Vapers Tongue and You
“Vaper’s tongue” is a condition where — unexpectedly and without warning — the vaper experiences a diminished experience of flavors during vaping, as if the ability to taste were dramatically reduced or diminished. This is a nearly universal phenomenon that arises from time to time for the vast majority of vapers. Duration of the condition may last from one to three days. More than that is rare, but not totally uncommon. Interestingly, less than that is also unusual. After the dreaded vaper’s tongue has struck and afflicted a given vaper.
It's All in the Nose
The phrase vaper’s tongue is actually a misnomer, since the tongue is not the source of the problem. A more appropriate name would be “vaper’s nose,” since the real culprit is olfactory exhaustion. Our ability to taste both in registering flavors as well as differentiating between various flavors is largely a matter of smell rather than taste, per se.
The term vaper’s tongue came into common and wide use because many vapers who suffer this deadening of flavor perception notice that their tongue feels as if it had suddenly developed a thickened coating that causes the insensitivity.
The onset of vaper’s tongue (a.k.a., vaper’s nose) tends to occur after a long period of consistent and sustained vaping. The onset of olfactory shutdown and diminishment of flavor perception is actually gradual, although that’s not usually noticed as it’s happening. At some point, however, loss of flavor becomes noticeable, then obvious, and finally total.
Possible Remedies for Vaper’s Tongue
Various solutions have been proposed over the years since the problem was first named, but only a couple remedies work. One suggestion is to switch flavors. That hardly ever works. During an episode of olfactory exhaustion, all flavors are diminished to the vanishing point. No matter what flavor of liquid is used — nothing tastes like it’s supposed to. Sometimes every e-liquid tastes somehow off or even bad. More commonly, however, e-liquids have no taste at all, so changing flavors does nothing.
Another solution is dogged persistence — just vape through it. That’s difficult, however, because the condition is unpleasant and frustrating. Continuing to vape in spite of flavor numbness may actually extend and lengthen the condition.
The only sure-fire way to cure vaper’s tongue is to stop vaping entirely. How long? That varies, of course, but the general wisdom of a modest vaping fast — taking a day or two off from vaping — should do the trick and renew the ability to taste flavors. Still, no hard and fast rule applies as everyone is different and, I think it is safe to say, most vapers won’t want to be without a vape for a day or two.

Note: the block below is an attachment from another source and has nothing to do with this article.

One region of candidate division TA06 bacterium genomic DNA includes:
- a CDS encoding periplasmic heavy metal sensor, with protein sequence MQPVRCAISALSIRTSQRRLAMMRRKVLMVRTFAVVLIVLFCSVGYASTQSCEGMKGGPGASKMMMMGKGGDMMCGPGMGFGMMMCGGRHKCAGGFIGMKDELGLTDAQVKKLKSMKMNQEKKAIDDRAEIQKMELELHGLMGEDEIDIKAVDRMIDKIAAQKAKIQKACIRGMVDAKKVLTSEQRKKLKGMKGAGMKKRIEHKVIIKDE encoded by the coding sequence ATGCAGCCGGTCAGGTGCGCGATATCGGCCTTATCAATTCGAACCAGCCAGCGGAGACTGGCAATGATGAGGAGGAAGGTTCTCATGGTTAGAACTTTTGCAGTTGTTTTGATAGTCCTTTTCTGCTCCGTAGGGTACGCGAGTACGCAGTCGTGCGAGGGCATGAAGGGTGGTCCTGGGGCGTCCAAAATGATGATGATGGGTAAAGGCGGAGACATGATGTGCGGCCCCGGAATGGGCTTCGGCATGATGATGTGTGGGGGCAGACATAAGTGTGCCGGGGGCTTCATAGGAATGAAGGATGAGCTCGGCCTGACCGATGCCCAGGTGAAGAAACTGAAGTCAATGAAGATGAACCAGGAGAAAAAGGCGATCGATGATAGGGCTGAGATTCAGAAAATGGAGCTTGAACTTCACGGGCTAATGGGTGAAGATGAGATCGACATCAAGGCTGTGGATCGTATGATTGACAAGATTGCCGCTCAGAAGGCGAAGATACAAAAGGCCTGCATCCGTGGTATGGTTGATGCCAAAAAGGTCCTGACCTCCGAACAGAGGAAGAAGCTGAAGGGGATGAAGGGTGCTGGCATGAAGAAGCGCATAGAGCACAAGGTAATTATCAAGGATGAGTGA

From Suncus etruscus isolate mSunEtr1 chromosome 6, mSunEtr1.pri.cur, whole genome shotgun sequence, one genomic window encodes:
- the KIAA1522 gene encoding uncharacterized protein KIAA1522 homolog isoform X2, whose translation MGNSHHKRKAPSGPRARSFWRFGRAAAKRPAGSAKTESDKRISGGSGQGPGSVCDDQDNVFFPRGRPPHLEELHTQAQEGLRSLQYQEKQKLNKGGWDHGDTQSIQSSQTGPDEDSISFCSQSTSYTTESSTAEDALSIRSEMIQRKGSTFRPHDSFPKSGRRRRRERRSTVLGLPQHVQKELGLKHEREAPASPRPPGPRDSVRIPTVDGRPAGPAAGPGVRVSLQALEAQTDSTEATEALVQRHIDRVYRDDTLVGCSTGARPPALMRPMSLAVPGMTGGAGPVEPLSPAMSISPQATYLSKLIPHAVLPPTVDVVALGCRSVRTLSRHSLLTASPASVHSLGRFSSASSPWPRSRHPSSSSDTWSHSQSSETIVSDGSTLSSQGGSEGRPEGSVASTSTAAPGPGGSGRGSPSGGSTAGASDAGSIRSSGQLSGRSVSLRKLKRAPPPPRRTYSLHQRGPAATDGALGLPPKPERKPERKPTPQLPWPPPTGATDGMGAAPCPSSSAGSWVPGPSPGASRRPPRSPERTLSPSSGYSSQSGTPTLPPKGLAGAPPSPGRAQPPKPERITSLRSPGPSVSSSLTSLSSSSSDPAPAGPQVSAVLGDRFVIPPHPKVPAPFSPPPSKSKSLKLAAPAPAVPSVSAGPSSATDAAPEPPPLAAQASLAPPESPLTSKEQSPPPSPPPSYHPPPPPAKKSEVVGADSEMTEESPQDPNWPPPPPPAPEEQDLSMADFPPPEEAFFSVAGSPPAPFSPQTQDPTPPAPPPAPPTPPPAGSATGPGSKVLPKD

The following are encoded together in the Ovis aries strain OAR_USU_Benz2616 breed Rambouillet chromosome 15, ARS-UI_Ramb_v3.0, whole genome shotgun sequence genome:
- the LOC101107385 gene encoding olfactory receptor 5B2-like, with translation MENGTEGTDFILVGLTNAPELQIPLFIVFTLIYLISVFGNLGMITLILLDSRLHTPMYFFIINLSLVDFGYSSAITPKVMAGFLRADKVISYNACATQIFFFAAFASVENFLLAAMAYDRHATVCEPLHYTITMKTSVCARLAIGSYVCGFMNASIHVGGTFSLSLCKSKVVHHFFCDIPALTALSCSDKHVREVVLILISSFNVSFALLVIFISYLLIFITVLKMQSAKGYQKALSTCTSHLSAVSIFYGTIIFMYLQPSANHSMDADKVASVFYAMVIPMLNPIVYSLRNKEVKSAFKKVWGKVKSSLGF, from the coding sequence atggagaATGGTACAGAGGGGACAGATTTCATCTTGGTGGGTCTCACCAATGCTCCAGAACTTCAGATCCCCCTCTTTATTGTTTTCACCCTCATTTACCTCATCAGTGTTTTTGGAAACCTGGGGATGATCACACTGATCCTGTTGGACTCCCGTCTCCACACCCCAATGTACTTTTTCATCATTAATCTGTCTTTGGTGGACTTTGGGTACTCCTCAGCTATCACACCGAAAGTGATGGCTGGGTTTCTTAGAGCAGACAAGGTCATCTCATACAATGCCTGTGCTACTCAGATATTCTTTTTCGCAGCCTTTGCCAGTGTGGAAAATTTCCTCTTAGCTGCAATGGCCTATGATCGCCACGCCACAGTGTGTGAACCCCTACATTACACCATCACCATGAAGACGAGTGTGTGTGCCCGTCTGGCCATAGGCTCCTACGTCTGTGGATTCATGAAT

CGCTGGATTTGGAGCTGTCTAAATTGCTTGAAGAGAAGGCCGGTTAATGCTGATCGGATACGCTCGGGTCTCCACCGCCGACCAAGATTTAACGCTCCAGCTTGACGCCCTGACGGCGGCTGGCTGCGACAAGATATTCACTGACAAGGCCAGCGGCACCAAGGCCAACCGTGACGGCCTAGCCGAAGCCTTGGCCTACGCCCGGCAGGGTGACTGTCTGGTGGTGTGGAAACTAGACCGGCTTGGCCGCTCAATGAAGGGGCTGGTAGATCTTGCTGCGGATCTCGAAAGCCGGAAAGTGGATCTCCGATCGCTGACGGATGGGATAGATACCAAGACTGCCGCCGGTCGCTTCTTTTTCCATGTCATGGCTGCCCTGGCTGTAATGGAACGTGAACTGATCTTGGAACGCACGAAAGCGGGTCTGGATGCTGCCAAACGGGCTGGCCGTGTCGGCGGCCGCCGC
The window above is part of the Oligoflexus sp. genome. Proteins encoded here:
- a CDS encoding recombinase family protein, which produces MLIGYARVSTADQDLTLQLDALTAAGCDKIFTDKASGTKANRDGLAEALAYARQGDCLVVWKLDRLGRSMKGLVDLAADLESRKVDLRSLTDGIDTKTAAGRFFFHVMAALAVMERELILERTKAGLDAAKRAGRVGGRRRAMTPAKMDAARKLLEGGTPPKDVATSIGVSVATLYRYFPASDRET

Another suggestion is that vaping unflavored e-liquid, or even 100-percent VG (vegetable glycerine), with no added nicotine, may shorten the duration of vaper’s tongue. The theory here is much like refreshing the palate between courses in a meal by eating or drinking something that perks up the olfactory senses, providing a change of pace.
Oral hygiene is often suggested: brushing the teeth or using mouthwash (Biotene is often recommended). These are good practices, but their benefits in combating olfactory exhaustion are dubious and minimal.
Sometimes the drying effects of PG (propylene glycol) as an e-liquid base are claimed as the culprit. That may or may not be true, as is the advice to drink more liquids. (Drinking liquids is a good idea, but it doesn’t prevent or cure vaper’s tongue.)
In the 1960s TV sitcom The Beverly Hillbillies, an entire episode was based on Granny Clampett’s magical elixir that supposedly cured the common cold. She swore that her terrible-tasting witch’s brew would provide a surefire remedy. At the end of the episode, Jed Clampett asked Granny how to use her elixir. Granny replied, “Just drink some of the remedy every day for one to two weeks, and your cold will be gone. Works every time.” Rim shot, with a slow-building audience laugh track in the background. That was the punch line to the episode.
The reality of vaper’s tongue is that time is the only surefire remedy. Let time pass, your olfactory ability to smell (i.e. taste) flavors will return, and e-liquid will again taste good — perhaps gradually, but with certainty.
So, don’t worry. Vaper’s tongue happens to us all. We’re often disconcerted, confused, and frustrated when it hits, but that’s really just nature’s way of telling us that we need a break.